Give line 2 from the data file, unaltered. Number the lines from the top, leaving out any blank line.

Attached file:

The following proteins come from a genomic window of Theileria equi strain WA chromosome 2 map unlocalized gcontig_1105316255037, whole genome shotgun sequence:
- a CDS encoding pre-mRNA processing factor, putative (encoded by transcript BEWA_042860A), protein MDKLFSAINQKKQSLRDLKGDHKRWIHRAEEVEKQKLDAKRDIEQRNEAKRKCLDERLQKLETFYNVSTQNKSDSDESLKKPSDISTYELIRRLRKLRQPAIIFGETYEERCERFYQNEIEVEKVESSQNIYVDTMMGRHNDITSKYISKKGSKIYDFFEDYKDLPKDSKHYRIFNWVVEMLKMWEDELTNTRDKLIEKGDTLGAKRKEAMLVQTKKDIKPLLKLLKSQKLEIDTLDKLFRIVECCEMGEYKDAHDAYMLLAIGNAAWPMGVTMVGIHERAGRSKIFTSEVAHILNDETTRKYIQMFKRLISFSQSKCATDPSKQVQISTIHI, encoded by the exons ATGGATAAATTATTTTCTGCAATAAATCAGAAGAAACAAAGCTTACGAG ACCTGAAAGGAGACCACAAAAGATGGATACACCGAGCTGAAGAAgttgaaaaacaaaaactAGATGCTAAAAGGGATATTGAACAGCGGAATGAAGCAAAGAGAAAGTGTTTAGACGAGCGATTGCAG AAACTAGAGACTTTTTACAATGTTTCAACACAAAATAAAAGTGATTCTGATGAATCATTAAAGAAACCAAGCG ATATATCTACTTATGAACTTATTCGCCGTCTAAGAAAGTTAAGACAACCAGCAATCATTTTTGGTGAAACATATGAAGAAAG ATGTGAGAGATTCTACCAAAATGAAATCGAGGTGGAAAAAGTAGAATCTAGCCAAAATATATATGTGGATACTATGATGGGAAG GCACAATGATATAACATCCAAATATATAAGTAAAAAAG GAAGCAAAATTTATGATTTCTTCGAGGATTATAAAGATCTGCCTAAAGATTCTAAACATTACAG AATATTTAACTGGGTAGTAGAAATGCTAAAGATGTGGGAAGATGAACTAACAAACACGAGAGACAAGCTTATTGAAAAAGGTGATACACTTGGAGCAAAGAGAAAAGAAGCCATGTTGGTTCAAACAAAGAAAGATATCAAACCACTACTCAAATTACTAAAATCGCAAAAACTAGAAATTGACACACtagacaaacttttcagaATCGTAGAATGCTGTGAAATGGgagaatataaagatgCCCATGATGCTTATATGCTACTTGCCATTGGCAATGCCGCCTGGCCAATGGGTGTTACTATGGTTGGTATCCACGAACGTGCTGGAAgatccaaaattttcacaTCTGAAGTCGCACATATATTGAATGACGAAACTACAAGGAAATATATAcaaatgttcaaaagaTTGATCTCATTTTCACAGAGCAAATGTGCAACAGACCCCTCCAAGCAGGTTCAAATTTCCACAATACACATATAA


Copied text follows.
- a CDS encoding pre-mRNA processing factor, putative (encoded by transcript BEWA_042860A), protein MDKLFSAINQKKQSLRDLKGDHKRWIHRAEEVEKQKLDAKRDIEQRNEAKRKCLDERLQKLETFYNVSTQNKSDSDESLKKPSDISTYELIRRLRKLRQPAIIFGETYEERCERFYQNEIEVEKVESSQNIYVDTMMGRHNDITSKYISKKGSKIYDFFEDYKDLPKDSKHYRIFNWVVEMLKMWEDELTNTRDKLIEKGDTLGAKRKEAMLVQTKKDIKPLLKLLKSQKLEIDTLDKLFRIVECCEMGEYKDAHDAYMLLAIGNAAWPMGVTMVGIHERAGRSKIFTSEVAHILNDETTRKYIQMFKRLISFSQSKCATDPSKQVQISTIHI, encoded by the exons ATGGATAAATTATTTTCTGCAATAAATCAGAAGAAACAAAGCTTACGAG ACCTGAAAGGAGACCACAAAAGATGGATACACCGAGCTGAAGAAgttgaaaaacaaaaactAGATGCTAAAAGGGATATTGAACAGCGGAATGAAGCAAAGAGAAAGTGTTTAGACGAGCGATTGCAG AAACTAGAGACTTTTTACAATGTTTCAACACAAAATAAAAGTGATTCTGATGAATCATTAAAGAAACCAAGCG ATATATCTACTTATGAACTTATTCGCCGTCTAAGAAAGTTAAGACAACCAGCAATCATTTTTGGTGAAACATATGAAGAAAG ATGTGAGAGATTCTACCAAAATGAAATCGAGGTGGAAAAAGTAGAATCTAGCCAAAATATATATGTGGATACTATGATGGGAAG GCACAATGATATAACATCCAAATATATAAGTAAAAAAG GAAGCAAAATTTATGATTTCTTCGAGGATTATAAAGATCTGCCTAAAGATTCTAAACATTACAG AATATTTAACTGGGTAGTAGAAATGCTAAAGATGTGGGAAGATGAACTAACAAACACGAGAGACAAGCTTATTGAAAAAGGTGATACACTTGGAGCAAAGAGAAAAGAAGCCATGTTGGTTCAAACAAAGAAAGATATCAAACCACTACTCAAATTACTAAAATCGCAAAAACTAGAAATTGACACACtagacaaacttttcagaATCGTAGAATGCTGTGAAATGGgagaatataaagatgCCCATGATGCTTATATGCTACTTGCCATTGGCAATGCCGCCTGGCCAATGGGTGTTACTATGGTTGGTATCCACGAACGTGCTGGAAgatccaaaattttcacaTCTGAAGTCGCACATATATTGAATGACGAAACTACAAGGAAATATATAcaaatgttcaaaagaTTGATCTCATTTTCACAGAGCAAATGTGCAACAGACCCCTCCAAGCAGGTTCAAATTTCCACAATACACATATAA